This year we can expect the stage to be set for the return to prosperity, continuing political realignments, major educational reform, simmering geopolitical conflicts, and a new vision of the future for NASA and the international space community.

9. The Cancellation of Constellation Puts the Focus on Commercial Space
Last February Obama took heat for planning the cancellation of Constellation, including dumping the Moon and postponing until 2015 a decision on a new heavy lift launch vehicle for deep space manned missions.

Retirement of the Shuttle this year required NASA to buy several trips to the International Space Station — for ~$ 60 million per shot — on the Russian Soyuz between 2013 and 2014. The last of 3 remaining Shuttle missions is STS-135 planned for June or later. Contrary to Obama’s plan, the NASA Authorization Act requires the agency to begin work on the heavy lift launcher in 2011.

By far the most innovative element of Obama’s plan was to let private companies eventually assume responsibility for moving cargo and astronauts to and from ISS. However last March, A. Thomas Young — and virtually all the 1960s NASA family — insisted that Obama’s plan created “a risk too high.”

Despite these concerns, SpaceX’s successful launch, orbit insertion and maneuvers, atmospheric entry, and recovery of the Dragon cargo carrier on December 8 demonstrate that commercial taxi service to ISS may eventually be in the cards.

8. The Economy Shows the Way Space Really Works
Over the last 200+ years, each ebullient cluster of great explorations (e.g., Lewis and Clark) and macro engineering projects (MEPs: e.g., the Panama Canal) was triggered by a major economic boom like the 1960s Kennedy Boom; and another is expected by 2015.

Why hasn’t anyone been back to the Moon in 40 years?
Click .

Indeed the lack of a Kennedy-style boom explains why no one has been to the Moon in 40 years. See: “State of the Wave: Why No One’s Been to the Moon in 40 years — How Soon We’ll Go Again.”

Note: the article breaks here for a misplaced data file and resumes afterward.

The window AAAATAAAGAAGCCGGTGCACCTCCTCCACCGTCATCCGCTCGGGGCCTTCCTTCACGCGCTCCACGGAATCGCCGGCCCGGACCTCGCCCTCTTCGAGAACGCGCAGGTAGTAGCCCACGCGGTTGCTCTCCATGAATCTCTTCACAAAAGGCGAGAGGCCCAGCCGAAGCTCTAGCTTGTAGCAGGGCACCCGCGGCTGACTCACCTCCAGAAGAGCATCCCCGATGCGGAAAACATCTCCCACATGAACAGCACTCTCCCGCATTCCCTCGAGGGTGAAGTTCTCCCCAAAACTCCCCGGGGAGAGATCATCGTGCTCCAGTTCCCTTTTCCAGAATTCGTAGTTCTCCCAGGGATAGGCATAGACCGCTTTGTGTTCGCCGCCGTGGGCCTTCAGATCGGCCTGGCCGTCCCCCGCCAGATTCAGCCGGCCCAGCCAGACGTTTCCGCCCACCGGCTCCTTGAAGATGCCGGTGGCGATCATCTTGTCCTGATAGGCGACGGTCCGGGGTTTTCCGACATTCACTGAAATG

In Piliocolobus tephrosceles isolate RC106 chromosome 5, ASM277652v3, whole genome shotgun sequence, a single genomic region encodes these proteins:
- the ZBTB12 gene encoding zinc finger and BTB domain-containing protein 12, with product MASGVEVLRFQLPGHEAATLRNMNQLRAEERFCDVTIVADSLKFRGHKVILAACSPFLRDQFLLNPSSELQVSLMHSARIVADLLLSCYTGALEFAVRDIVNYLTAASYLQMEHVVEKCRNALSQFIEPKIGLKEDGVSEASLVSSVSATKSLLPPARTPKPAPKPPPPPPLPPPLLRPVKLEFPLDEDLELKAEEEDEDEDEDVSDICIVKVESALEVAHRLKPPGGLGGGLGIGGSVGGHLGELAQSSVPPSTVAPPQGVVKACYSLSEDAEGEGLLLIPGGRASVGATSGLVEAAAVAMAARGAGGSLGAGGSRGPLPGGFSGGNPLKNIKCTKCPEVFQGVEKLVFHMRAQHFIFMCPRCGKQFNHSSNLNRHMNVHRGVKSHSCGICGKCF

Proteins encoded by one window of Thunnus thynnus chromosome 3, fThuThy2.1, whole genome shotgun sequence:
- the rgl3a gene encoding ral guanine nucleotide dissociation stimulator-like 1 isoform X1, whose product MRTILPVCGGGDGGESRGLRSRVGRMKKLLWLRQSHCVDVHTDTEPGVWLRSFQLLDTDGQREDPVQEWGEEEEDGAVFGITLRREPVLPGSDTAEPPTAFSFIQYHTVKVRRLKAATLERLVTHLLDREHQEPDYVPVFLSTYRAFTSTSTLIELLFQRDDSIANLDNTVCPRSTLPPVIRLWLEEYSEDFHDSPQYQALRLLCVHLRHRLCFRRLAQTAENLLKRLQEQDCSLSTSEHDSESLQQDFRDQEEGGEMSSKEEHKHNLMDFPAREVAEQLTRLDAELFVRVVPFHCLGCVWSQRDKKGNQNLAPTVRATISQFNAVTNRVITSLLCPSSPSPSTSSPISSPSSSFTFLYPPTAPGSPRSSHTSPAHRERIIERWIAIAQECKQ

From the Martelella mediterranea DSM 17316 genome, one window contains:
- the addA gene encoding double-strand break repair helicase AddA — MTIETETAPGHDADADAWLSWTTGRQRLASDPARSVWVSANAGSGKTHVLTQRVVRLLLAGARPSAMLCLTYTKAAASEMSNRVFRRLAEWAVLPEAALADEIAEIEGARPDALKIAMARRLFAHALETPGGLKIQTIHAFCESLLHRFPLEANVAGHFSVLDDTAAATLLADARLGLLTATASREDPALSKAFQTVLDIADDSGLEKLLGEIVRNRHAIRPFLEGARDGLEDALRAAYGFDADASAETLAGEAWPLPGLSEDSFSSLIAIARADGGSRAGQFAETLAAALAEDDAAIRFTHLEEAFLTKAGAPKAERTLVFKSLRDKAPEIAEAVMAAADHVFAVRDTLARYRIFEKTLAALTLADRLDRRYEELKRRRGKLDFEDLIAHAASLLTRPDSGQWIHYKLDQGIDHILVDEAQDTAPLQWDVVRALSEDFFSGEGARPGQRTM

Our current economic trajectory continues to look more like the 1893 to 1913 Panama Maslow Window (featuring the Panic of 1893) rather than the 1949 to 1969 Apollo Maslow Window (with no financial panic) — although both the Peary and Apollo Maslow Windows were exceptionally ebullient and eventful.

The New York Times (1/2/11) gets it:

The question for 2011 is whether growth will ever translate into broad prosperity … Yet growth is not expected to be strong enough to make a real dent in unemployment.

According to 55 economists surveyed by the Wall Street Journal (12/13/10), the probablity of a double-dip recession in 2011 has dropped to 15%, due to extension of the Bush tax cuts. However, growth for 2011 is only 3% and unemployment drops to 9% by December with job growth of only 100,000 per month.

Three years after the Panic of 1893 — about where we are now in January, 2011 relative to the Panic of 2008 — the second contraction of the 1890s Great double-dip Recession occurred. This may mean we’re either luckier or smarter than folks one century ago.

Or it may mean we’re not out of the woods yet. For example, Vernon Smith, the
2002 economics Nobel winner, and Steven Gjerstad’s empirical study (WSJ, 9/10/10) of all 14 postwar recessions and the Great Depression shows that…

the economy doesn’t recover until housing recovers.

And home prices are deflating; Case-Shiller home prices declined 1.3% month-over-month in October, and all 20 cities showed a sequential decline.